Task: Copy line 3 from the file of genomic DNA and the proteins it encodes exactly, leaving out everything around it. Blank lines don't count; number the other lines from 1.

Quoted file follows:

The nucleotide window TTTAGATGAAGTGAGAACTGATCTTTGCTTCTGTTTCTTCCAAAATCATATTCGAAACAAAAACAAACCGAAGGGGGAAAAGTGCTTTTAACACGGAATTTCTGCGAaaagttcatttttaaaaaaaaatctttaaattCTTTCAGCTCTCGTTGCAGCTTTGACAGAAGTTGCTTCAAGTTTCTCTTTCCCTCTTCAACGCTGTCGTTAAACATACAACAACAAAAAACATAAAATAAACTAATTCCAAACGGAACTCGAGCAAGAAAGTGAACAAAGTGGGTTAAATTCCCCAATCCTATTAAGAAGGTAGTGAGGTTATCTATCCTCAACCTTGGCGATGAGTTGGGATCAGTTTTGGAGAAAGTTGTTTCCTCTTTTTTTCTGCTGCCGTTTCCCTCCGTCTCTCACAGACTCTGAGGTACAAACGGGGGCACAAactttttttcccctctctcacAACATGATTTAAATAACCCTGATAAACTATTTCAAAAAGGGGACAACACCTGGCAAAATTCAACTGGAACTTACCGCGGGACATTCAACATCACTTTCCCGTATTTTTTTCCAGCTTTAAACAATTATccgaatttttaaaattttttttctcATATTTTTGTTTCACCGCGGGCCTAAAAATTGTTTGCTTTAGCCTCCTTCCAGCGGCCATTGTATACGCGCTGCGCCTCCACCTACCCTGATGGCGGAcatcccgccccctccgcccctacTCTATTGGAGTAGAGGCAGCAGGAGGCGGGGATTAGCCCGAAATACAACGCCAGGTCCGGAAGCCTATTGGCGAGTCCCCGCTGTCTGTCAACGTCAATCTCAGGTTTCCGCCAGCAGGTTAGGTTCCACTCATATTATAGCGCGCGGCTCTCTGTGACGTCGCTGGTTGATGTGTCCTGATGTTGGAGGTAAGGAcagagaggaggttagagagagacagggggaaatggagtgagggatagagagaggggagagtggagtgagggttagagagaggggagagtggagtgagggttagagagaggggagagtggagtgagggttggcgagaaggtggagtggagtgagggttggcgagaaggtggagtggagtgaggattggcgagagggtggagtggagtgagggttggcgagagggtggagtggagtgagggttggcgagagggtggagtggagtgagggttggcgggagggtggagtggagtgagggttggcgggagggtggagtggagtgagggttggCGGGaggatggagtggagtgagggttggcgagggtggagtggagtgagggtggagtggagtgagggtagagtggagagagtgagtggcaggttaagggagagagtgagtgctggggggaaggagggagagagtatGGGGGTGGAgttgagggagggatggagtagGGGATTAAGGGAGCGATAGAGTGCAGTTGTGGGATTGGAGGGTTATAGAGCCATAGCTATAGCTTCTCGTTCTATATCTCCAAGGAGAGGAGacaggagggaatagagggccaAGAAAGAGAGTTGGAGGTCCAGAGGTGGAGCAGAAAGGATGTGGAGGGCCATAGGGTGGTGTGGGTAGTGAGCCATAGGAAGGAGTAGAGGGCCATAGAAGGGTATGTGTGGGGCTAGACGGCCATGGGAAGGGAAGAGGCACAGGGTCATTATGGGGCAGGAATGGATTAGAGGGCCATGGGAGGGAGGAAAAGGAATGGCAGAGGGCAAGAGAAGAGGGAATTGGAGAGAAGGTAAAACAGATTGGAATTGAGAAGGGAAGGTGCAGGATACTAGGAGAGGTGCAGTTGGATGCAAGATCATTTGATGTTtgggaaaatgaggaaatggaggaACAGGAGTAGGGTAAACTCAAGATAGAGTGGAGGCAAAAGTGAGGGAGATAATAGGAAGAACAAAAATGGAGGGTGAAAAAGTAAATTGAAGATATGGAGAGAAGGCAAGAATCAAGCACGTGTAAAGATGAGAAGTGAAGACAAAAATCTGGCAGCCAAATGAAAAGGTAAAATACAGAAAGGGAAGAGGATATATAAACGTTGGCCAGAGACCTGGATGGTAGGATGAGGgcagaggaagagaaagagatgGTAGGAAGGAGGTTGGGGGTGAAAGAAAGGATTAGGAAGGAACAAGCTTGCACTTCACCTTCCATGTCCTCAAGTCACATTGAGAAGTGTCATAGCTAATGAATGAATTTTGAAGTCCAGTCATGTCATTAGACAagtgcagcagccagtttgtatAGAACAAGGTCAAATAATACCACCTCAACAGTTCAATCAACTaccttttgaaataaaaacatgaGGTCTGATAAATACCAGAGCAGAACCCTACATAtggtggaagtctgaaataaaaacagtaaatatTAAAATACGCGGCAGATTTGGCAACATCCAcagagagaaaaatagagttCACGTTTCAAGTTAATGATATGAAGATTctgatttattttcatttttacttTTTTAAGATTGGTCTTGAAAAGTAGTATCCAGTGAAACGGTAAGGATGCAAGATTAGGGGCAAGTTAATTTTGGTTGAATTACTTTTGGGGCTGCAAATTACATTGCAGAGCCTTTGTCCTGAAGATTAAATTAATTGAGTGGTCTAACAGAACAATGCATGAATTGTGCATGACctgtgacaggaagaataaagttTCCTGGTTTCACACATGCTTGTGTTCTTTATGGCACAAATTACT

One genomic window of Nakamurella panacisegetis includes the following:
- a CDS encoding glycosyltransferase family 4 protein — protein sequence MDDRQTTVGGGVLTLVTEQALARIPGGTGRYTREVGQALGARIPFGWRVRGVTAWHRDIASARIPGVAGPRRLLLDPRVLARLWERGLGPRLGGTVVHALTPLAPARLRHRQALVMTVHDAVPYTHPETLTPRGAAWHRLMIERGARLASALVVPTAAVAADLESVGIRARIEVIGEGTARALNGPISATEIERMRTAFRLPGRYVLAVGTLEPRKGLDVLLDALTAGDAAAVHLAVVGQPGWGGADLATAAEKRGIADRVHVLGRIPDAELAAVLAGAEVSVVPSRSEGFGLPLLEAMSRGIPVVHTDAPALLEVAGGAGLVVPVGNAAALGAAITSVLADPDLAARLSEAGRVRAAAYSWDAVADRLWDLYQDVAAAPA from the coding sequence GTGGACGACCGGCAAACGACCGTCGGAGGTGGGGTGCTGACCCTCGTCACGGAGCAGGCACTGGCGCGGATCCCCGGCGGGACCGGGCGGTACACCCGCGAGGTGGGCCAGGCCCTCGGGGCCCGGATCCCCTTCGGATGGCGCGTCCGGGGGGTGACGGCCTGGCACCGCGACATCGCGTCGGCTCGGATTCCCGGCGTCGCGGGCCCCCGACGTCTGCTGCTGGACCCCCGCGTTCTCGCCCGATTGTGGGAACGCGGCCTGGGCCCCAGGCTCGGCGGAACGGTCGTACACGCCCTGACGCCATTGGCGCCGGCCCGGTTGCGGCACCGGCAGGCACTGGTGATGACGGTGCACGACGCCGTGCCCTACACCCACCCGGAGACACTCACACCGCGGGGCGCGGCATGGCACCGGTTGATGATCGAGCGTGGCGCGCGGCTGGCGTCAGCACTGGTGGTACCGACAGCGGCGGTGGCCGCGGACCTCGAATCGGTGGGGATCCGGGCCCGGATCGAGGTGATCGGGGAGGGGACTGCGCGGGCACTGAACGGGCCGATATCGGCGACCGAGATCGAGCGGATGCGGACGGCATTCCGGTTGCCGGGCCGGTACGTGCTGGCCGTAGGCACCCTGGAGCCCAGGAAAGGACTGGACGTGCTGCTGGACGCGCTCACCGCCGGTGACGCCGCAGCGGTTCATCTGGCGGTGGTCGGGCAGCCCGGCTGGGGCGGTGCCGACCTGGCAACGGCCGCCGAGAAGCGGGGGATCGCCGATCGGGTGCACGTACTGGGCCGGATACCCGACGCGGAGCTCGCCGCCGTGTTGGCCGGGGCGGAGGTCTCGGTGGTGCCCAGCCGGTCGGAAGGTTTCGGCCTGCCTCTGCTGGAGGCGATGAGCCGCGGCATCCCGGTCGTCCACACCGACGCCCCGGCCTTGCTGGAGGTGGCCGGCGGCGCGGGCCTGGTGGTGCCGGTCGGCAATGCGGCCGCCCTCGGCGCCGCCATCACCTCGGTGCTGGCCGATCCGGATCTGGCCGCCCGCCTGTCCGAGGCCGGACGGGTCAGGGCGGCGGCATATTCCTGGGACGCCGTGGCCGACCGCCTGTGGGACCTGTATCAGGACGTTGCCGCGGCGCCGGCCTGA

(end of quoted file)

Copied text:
- a CDS encoding glycosyltransferase family 4 protein — protein sequence MDDRQTTVGGGVLTLVTEQALARIPGGTGRYTREVGQALGARIPFGWRVRGVTAWHRDIASARIPGVAGPRRLLLDPRVLARLWERGLGPRLGGTVVHALTPLAPARLRHRQALVMTVHDAVPYTHPETLTPRGAAWHRLMIERGARLASALVVPTAAVAADLESVGIRARIEVIGEGTARALNGPISATEIERMRTAFRLPGRYVLAVGTLEPRKGLDVLLDALTAGDAAAVHLAVVGQPGWGGADLATAAEKRGIADRVHVLGRIPDAELAAVLAGAEVSVVPSRSEGFGLPLLEAMSRGIPVVHTDAPALLEVAGGAGLVVPVGNAAALGAAITSVLADPDLAARLSEAGRVRAAAYSWDAVADRLWDLYQDVAAAPA from the coding sequence GTGGACGACCGGCAAACGACCGTCGGAGGTGGGGTGCTGACCCTCGTCACGGAGCAGGCACTGGCGCGGATCCCCGGCGGGACCGGGCGGTACACCCGCGAGGTGGGCCAGGCCCTCGGGGCCCGGATCCCCTTCGGATGGCGCGTCCGGGGGGTGACGGCCTGGCACCGCGACATCGCGTCGGCTCGGATTCCCGGCGTCGCGGGCCCCCGACGTCTGCTGCTGGACCCCCGCGTTCTCGCCCGATTGTGGGAACGCGGCCTGGGCCCCAGGCTCGGCGGAACGGTCGTACACGCCCTGACGCCATTGGCGCCGGCCCGGTTGCGGCACCGGCAGGCACTGGTGATGACGGTGCACGACGCCGTGCCCTACACCCACCCGGAGACACTCACACCGCGGGGCGCGGCATGGCACCGGTTGATGATCGAGCGTGGCGCGCGGCTGGCGTCAGCACTGGTGGTACCGACAGCGGCGGTGGCCGCGGACCTCGAATCGGTGGGGATCCGGGCCCGGATCGAGGTGATCGGGGAGGGGACTGCGCGGGCACTGAACGGGCCGATATCGGCGACCGAGATCGAGCGGATGCGGACGGCATTCCGGTTGCCGGGCCGGTACGTGCTGGCCGTAGGCACCCTGGAGCCCAGGAAAGGACTGGACGTGCTGCTGGACGCGCTCACCGCCGGTGACGCCGCAGCGGTTCATCTGGCGGTGGTCGGGCAGCCCGGCTGGGGCGGTGCCGACCTGGCAACGGCCGCCGAGAAGCGGGGGATCGCCGATCGGGTGCACGTACTGGGCCGGATACCCGACGCGGAGCTCGCCGCCGTGTTGGCCGGGGCGGAGGTCTCGGTGGTGCCCAGCCGGTCGGAAGGTTTCGGCCTGCCTCTGCTGGAGGCGATGAGCCGCGGCATCCCGGTCGTCCACACCGACGCCCCGGCCTTGCTGGAGGTGGCCGGCGGCGCGGGCCTGGTGGTGCCGGTCGGCAATGCGGCCGCCCTCGGCGCCGCCATCACCTCGGTGCTGGCCGATCCGGATCTGGCCGCCCGCCTGTCCGAGGCCGGACGGGTCAGGGCGGCGGCATATTCCTGGGACGCCGTGGCCGACCGCCTGTGGGACCTGTATCAGGACGTTGCCGCGGCGCCGGCCTGA